One such joke came at the end of a discussion about what he sees as an essential lesson that fathers teach sons: that danger can be fun. He said fathers begin to teach that lesson by tossing their infant sons into the air and catching them, to help build up their courage (never mind that plenty of mothers play this game as well, and plenty of parents play it with their daughters). He followed this discussion by saying, “Even if the father drops his kid and cracks his head a little bit, at least he’ll be straight,” a line that generated thunderous laughter from the audience.

Infants!? I hope he did not say infants. Toddlers sure, but infants? Please not infants.

Michael Jackson’s kids will be straighter than straight then. If tossing them kids around is good, then dangling them from balconies must be better.

I do agree that danger can be fun. All my kids think so, and nary a one was tossed or dangled or sent out in the woods in a sweathouse. I think I will stop while I am ahead.

Becoming Out – More on Sheryl Swoopes

Becoming Out

Sheryl Swoopes is arguably the finest female basketball player ever. No, check that, actually there is no argument, as a three time MVP in the Woman’s National Basketball Association (WNBA), and two time gold medal Olympian, she is the best. So when she came out of the closet recently, there was excitement in the gay and lesbian community about a high profile public figure declaring herself a lesbian.

Her story was featured in a recent ESPN magazine article where she said about her sexuality: “I didn’t always know I was gay. I honestly didn’t. Do I think I was born this way? No. And that’s probably confusing to some, because I know a lot of people believe that you are.”

The notion that people attracted to the same sex might not be wired that way from birth is more than confusing to some gay activists. It makes them indignant. When psychologist Bill Maier of Focus on the Family suggested the exact same viewpoint to the Washington Times several months ago, Ron Schlittler officer with Parents, Families and Friends of Lesbians and Gays said in reply that such views advance “baseless fears and misguided claims about [homosexuals].”

No word from PFLAG on the Swoopes coming out.

The Swoopes story reminds me of one of the first columns I wrote about sexual orientation. Writing in 2003, I noted that the character Dr. Kerry Weaver on the television drama, ER, had gone from straight to gay in about one season. I wondered why change from straight to gay was accepted by gay activist groups who say sexual orientation cannot change. Had her character gone from gay to straight, the show might have been denounced as portraying an unscientific view of sexual orientation. After all, major mental health groups all say sexual orientation is unchangeable. I was attacked for using a fictional character to illustrate a change in sexual orientation that, critics say, cannot happen in real life.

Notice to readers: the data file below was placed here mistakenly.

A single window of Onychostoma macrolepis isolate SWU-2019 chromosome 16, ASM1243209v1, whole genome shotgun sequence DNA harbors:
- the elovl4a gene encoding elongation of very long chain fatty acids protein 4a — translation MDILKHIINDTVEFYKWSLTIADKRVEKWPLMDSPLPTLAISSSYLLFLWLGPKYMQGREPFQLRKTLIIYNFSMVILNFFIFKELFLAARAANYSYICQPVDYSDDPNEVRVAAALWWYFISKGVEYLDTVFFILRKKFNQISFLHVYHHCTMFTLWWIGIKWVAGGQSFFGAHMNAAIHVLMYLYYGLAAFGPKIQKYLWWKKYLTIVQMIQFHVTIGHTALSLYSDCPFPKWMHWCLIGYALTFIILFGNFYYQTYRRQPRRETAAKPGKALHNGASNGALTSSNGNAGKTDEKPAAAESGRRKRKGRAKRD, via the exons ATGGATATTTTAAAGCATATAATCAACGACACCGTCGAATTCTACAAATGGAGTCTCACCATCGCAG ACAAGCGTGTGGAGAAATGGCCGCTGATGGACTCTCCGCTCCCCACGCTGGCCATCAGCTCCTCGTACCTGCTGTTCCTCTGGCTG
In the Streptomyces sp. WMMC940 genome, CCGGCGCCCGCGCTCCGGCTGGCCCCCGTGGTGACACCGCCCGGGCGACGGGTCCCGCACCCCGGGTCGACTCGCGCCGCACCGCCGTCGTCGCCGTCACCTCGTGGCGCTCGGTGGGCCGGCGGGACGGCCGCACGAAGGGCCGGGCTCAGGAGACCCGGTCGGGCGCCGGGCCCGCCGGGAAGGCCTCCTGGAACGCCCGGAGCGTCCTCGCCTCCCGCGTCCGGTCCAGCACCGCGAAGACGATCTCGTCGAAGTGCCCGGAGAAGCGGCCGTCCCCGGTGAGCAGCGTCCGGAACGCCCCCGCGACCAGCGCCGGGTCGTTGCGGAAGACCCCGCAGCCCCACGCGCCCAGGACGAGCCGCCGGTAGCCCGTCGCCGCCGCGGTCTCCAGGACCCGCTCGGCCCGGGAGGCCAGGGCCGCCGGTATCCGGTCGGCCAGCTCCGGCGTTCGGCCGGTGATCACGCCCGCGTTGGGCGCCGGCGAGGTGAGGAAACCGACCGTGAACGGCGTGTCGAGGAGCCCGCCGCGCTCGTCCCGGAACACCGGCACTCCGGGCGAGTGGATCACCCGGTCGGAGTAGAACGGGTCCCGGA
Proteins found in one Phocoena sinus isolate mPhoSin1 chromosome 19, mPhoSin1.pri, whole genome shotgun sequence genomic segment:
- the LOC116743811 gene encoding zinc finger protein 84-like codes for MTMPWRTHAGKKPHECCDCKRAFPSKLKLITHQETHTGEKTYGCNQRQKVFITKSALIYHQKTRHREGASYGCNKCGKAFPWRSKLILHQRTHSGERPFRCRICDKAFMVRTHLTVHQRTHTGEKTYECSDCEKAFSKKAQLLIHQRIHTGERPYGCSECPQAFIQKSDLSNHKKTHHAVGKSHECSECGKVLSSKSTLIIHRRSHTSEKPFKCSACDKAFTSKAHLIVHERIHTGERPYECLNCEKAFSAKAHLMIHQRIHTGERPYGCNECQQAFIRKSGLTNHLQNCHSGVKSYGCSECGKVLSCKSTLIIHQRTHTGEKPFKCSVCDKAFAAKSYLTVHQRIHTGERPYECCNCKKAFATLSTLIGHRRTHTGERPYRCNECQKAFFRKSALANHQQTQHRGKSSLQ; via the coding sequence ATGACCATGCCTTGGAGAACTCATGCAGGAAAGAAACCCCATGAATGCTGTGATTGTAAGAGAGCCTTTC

Now comes Ms. Swoopes saying that she does not believe she was born gay. Moreover, she said in the ESPN interview: “I’ve been married, and I have an 8-year-old son. Being with a man was what I wanted. When I got divorced in 1999, it wasn’t because I’m gay.”

So she became gay?

Apparently so. As one who studies how people resolve sexual identity conflicts, her story is fascinating. She told the Houston Chronicle that she and her husband divorced for the same reasons that many people do: “Probably for about the last year, year and a half of my marriage we were just going in different directions. It got to a point to where I knew it was over with and really didn’t want to do anything else to make it work.” As she told ESPN, her divorce wasn’t due to a conflict over being gay.

In fact, she told ESPN that before she fell in love with her partner, Alisa Scott, she had not entertained any attractions to women. Before her current relationship, Ms. Swoopes said, “The thought of being intimate with her or any other woman never entered my mind. I’ve had plenty of gay friends I’ve hung out with, but that thought never entered my mind.”

I suspect there will be those who say she was in denial about her “true” sexuality but they would need to explain away most everything Ms. Swoopes said about herself. As far as bisexuality goes, Ms. Swoopes was asked directly by Cyd Ziegler of Outsports.com if her marriage really means she is bisexual. Ms. Swoopes answer: “Nope, I’m not bisexual.” She told Outsports.com that she began thinking of herself as gay after commencing her relationship with Scott and several years without feelings for men.

Ms. Swoopes has a different way of explaining her change. Her belief now is her friendship with Ms. Scott after her divorce was catalytic for the emergence of sexual feelings. About the transformation, Ms. Swoopes said to the Chronicle, “Maybe it was just the fact that I needed that comfort. Or maybe she was there for me to talk to and I just got very comfortable being around her. Talking to her, seeing her spirit … things evolved from there…”

Gay political groups may be ambivalent or worse about Ms. Swoopes story. Like PFLAG’s Mr. Schlittler, they often are quite hostile to those who describe changes in sexual identity. Since polls show support for gay political objectives is higher among people who believe same sex attraction is inborn, she may feel some pressure to change her story or her view of it.

Ms. Swoopes says she now feels free to be able to tell her story. Having gone from straight to gay, she might well understand the story of someone who has gone from gay to straight. Perhaps in an ironic twist, her coming out story might add credibility to an aspect of human change many experts and activists say cannot happen.
————————————————————
See also her interview with Outsports.com.